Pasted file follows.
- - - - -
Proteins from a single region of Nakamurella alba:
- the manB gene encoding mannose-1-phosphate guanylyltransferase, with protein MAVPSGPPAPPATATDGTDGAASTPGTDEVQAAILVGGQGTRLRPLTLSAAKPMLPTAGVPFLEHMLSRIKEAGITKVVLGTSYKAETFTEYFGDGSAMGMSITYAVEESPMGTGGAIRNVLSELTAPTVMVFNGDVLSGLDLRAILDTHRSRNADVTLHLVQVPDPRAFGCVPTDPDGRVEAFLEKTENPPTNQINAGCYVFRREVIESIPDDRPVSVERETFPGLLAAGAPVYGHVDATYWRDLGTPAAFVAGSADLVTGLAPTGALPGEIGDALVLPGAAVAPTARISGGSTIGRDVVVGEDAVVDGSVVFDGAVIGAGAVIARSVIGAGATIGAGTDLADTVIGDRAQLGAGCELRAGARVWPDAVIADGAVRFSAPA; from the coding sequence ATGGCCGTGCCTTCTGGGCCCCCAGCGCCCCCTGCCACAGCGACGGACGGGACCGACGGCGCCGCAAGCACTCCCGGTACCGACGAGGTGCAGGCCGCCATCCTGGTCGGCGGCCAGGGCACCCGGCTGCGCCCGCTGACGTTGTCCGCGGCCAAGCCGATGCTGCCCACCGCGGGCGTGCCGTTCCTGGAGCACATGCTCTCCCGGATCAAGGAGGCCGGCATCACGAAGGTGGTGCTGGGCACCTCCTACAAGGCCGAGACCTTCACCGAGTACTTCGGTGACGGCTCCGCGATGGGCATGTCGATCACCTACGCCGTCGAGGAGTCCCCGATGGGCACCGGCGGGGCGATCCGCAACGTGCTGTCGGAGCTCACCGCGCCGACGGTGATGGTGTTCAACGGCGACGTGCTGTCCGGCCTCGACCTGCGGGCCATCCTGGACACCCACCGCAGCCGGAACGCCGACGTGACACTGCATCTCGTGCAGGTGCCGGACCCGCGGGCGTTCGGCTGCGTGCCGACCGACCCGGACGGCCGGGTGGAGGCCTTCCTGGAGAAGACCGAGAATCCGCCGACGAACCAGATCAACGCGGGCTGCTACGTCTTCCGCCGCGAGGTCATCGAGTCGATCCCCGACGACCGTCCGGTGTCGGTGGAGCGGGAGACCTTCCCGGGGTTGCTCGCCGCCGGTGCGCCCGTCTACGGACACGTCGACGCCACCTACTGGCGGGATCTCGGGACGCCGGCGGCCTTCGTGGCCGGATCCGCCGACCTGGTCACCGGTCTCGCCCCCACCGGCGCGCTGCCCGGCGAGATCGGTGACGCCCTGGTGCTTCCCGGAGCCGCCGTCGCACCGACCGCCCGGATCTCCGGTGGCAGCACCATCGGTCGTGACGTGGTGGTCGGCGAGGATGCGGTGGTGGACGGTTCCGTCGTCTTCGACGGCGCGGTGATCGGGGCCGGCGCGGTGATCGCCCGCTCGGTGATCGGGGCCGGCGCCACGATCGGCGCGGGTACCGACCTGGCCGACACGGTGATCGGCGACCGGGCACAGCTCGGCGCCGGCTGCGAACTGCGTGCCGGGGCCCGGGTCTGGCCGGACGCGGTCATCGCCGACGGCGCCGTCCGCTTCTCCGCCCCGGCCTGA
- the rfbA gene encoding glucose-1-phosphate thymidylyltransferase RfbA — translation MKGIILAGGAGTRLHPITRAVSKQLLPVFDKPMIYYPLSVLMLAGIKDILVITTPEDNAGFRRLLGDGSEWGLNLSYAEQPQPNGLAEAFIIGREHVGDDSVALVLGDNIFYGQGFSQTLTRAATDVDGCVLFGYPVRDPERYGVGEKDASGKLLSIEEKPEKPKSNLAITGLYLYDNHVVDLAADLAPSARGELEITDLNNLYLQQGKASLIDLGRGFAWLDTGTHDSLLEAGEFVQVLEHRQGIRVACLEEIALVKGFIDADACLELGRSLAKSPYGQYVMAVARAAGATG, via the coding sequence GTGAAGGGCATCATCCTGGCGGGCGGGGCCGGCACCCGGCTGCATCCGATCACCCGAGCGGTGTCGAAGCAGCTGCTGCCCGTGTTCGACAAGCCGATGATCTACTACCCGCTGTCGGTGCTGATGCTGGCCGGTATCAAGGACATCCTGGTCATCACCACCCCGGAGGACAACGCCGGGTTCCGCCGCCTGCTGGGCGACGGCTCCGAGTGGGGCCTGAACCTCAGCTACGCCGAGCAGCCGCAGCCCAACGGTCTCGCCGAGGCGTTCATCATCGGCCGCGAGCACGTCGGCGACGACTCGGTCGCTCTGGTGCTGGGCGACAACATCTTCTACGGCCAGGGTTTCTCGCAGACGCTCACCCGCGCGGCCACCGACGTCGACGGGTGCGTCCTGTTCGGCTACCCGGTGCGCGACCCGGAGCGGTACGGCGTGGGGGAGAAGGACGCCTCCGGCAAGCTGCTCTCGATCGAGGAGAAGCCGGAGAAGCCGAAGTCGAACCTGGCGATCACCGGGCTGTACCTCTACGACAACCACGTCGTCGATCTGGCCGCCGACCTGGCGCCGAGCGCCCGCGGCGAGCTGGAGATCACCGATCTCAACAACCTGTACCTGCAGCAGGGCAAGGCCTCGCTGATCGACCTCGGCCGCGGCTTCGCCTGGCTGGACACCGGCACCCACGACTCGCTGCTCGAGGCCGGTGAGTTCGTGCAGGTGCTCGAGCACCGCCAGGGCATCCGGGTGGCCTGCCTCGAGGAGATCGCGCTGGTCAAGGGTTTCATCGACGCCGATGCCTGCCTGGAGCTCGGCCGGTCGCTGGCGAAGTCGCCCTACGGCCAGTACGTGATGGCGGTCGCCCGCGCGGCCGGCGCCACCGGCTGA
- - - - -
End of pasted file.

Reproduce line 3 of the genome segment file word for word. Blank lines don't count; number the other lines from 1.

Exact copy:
- the rfbA gene encoding glucose-1-phosphate thymidylyltransferase RfbA — translation MKGIILAGGAGTRLHPITRAVSKQLLPVFDKPMIYYPLSVLMLAGIKDILVITTPEDNAGFRRLLGDGSEWGLNLSYAEQPQPNGLAEAFIIGREHVGDDSVALVLGDNIFYGQGFSQTLTRAATDVDGCVLFGYPVRDPERYGVGEKDASGKLLSIEEKPEKPKSNLAITGLYLYDNHVVDLAADLAPSARGELEITDLNNLYLQQGKASLIDLGRGFAWLDTGTHDSLLEAGEFVQVLEHRQGIRVACLEEIALVKGFIDADACLELGRSLAKSPYGQYVMAVARAAGATG, via the coding sequence GTGAAGGGCATCATCCTGGCGGGCGGGGCCGGCACCCGGCTGCATCCGATCACCCGAGCGGTGTCGAAGCAGCTGCTGCCCGTGTTCGACAAGCCGATGATCTACTACCCGCTGTCGGTGCTGATGCTGGCCGGTATCAAGGACATCCTGGTCATCACCACCCCGGAGGACAACGCCGGGTTCCGCCGCCTGCTGGGCGACGGCTCCGAGTGGGGCCTGAACCTCAGCTACGCCGAGCAGCCGCAGCCCAACGGTCTCGCCGAGGCGTTCATCATCGGCCGCGAGCACGTCGGCGACGACTCGGTCGCTCTGGTGCTGGGCGACAACATCTTCTACGGCCAGGGTTTCTCGCAGACGCTCACCCGCGCGGCCACCGACGTCGACGGGTGCGTCCTGTTCGGCTACCCGGTGCGCGACCCGGAGCGGTACGGCGTGGGGGAGAAGGACGCCTCCGGCAAGCTGCTCTCGATCGAGGAGAAGCCGGAGAAGCCGAAGTCGAACCTGGCGATCACCGGGCTGTACCTCTACGACAACCACGTCGTCGATCTGGCCGCCGACCTGGCGCCGAGCGCCCGCGGCGAGCTGGAGATCACCGATCTCAACAACCTGTACCTGCAGCAGGGCAAGGCCTCGCTGATCGACCTCGGCCGCGGCTTCGCCTGGCTGGACACCGGCACCCACGACTCGCTGCTCGAGGCCGGTGAGTTCGTGCAGGTGCTCGAGCACCGCCAGGGCATCCGGGTGGCCTGCCTCGAGGAGATCGCGCTGGTCAAGGGTTTCATCGACGCCGATGCCTGCCTGGAGCTCGGCCGGTCGCTGGCGAAGTCGCCCTACGGCCAGTACGTGATGGCGGTCGCCCGCGCGGCCGGCGCCACCGGCTGA